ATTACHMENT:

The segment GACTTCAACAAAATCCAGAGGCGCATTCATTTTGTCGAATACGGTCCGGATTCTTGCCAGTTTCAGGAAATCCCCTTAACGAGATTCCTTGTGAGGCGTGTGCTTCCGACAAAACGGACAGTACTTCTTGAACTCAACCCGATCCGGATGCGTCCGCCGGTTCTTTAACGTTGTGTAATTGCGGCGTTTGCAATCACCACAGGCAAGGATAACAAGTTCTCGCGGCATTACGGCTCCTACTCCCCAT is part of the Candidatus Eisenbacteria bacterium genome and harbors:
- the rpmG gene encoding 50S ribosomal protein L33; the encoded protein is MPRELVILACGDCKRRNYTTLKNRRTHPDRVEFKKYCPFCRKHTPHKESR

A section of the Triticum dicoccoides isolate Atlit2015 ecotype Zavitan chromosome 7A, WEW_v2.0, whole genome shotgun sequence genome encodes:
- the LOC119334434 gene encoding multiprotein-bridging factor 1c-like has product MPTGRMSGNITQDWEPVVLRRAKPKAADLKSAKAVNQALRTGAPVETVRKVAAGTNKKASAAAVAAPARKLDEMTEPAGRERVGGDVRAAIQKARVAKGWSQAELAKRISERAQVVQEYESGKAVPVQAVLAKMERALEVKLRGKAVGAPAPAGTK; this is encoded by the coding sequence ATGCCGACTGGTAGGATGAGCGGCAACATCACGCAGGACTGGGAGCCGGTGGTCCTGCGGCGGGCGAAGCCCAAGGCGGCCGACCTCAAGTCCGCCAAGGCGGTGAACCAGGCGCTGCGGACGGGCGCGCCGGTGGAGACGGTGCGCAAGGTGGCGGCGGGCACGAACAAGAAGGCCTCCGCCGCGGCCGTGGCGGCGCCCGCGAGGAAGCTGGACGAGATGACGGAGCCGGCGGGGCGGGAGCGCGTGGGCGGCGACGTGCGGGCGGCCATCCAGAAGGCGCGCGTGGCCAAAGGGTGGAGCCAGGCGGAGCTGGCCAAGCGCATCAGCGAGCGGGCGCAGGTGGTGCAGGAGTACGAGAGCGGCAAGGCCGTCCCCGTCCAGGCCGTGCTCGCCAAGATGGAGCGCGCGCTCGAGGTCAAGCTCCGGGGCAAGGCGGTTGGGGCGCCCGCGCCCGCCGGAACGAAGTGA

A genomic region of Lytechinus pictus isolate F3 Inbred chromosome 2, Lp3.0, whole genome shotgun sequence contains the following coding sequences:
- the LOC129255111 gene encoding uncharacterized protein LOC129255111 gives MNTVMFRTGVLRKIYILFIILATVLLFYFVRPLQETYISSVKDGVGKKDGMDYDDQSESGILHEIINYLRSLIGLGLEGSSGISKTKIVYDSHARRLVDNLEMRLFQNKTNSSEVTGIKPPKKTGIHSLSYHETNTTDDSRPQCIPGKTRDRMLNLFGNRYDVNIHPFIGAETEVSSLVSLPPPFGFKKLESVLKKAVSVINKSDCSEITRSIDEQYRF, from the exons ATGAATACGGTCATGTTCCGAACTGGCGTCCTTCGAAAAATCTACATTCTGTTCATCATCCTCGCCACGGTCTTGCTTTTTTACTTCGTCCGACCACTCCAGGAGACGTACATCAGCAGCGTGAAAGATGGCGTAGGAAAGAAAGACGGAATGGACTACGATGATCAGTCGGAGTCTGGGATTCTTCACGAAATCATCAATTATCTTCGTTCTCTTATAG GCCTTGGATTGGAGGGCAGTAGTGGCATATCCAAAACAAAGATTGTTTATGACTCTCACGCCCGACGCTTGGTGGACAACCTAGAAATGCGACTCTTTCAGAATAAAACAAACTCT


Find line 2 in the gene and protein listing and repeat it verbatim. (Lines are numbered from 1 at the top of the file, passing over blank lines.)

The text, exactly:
- the rpmG gene encoding 50S ribosomal protein L33; the encoded protein is MPRELVILACGDCKRRNYTTLKNRRTHPDRVEFKKYCPFCRKHTPHKESR